Public opinion regarding the Vietnam War shifted due to the media’s portrayal of Tet as a political and military failure. Hence, this reporting perpetuated the unpalatable reputation of the Johnson Administration. The polling data affirmed the overwhelming unwillingness of the American public to engage in the Vietnam War. Polling data shows the percentage of people who thought the U.S. did not make a mistake sending troops to Vietnam. During the Tet Offensive, that percentage dropped from 46% to 37 %, which indicates a dramatic change in public opinion.[9]  By comparison, another research establishes that 34% of people favored escalation in November 1968 (after Tet), whereas 55% favored escalation in November 1967. In one year, the roughly 20% drop in preference for withdrawal could have been due to the disinterestedness of the American public in a prolonged war and the Tet Offensive.[10] Gallup Polls from 1965 to 1968 indicate a gradual decrease in the popularity of Johnson’s Vietnam policy. Approval rating surged when the conflict was most severe, except after the Tet Offensive.[11] Taken together, this data reveals the peculiarity of the Tet Offensive and suggests that it potentially played some measurable role in shifting public opinion. The public polling data also reveals that the younger generation was more supportive of the war after reporting about the Tet Offensive. This finding vindicated the anti-Vietnam War faction as a minority of the younger generation. In 1968, 38% of people under 35 supported escalation, and 33% of people older than 35 preferred escalations. The younger generation (age younger than 35) favored increased war effort compared to the older generations (age older than 35) by a margin of five percent.[12] Furthermore, the unpopularity of the anti-Vietnam War faction rose from their dissenting views, rather than their opposition to the Vietnam War.[13] To conclude, polling data not only illustrated the success of Tet reporting in plummeting support for the Johnson administration but also shattered the myth that the Vietnam War protest was an effective tool in public discourse. Mandelbaum’s theory is reasonable in noticing the ineffectiveness of anti-war protests. However, he overlooked the effect of Tet reporting.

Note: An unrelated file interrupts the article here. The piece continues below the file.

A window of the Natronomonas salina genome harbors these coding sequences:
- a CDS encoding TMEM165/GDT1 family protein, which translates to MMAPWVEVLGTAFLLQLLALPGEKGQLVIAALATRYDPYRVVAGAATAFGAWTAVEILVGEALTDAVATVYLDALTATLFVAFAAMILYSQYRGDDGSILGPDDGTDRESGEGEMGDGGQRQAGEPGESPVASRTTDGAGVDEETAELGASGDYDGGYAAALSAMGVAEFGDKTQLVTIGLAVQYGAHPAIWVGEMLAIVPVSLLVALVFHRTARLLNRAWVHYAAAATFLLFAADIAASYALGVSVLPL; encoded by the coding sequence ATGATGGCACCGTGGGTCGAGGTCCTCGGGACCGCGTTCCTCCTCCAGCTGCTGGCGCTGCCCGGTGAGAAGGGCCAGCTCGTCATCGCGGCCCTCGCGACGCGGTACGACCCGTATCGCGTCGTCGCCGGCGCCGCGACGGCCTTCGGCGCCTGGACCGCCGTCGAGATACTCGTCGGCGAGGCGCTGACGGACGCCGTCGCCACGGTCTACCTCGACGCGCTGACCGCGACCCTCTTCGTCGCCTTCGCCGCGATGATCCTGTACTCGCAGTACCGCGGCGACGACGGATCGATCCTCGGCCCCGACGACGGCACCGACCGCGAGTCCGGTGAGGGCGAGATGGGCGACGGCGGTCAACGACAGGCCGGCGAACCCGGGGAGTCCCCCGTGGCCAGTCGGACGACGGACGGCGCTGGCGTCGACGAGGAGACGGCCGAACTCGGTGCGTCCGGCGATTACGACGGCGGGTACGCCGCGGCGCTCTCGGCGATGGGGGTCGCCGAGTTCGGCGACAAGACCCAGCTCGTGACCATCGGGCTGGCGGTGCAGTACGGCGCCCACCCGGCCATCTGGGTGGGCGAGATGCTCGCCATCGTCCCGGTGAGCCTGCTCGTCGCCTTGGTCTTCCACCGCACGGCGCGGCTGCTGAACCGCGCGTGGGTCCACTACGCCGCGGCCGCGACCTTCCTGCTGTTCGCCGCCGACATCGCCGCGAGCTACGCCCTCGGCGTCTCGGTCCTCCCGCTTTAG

Additionally, the U. S. Congress and Democratic Party realigned themselves with public opinion. The political realignment commenced with the reversal of political rhetoric. During Congressional hearings, congressional members, and eminent elected officials (from both the Republican and Democratic parties) adopted the language of the Tet reporting to critically examine Johnson’s administration’s war policy. Prominent politicians, including Senator Edward Kennedy (from Massachusetts), Richard Nixon (former Vice-President), and George Romney (Governor of Michigan), all criticized the ineffectiveness of Johnson’s war policy using reporting from the media.[14] Moreover, Congress and the Senate even acted to oppose the continuation of the war in Vietnam. After the pessimistic assessment of the press, Johnson conducted clandestine polling. Out of 137 congressmen and 32 senators, 104 were negative on the subject of the war. Twenty-five members were noncommittal, and 18 expressed reservations. Only 22 were outright positive on a commitment to the Vietnam efforts.[15] Senator Pastore of Rhode Island, initially a staunch supporter of the war, eventually turned against it. Pastore’s reaction and the reaction from both houses of Congress indicate the unpopularity of Johnson’s policy.[16] Essentially, Congress repositioned its political rhetoric and policy to concur with the ambivalent public sentiment toward the prolongation of the war. The alteration in public opinion fundamentally curtailed Johnson’s political power.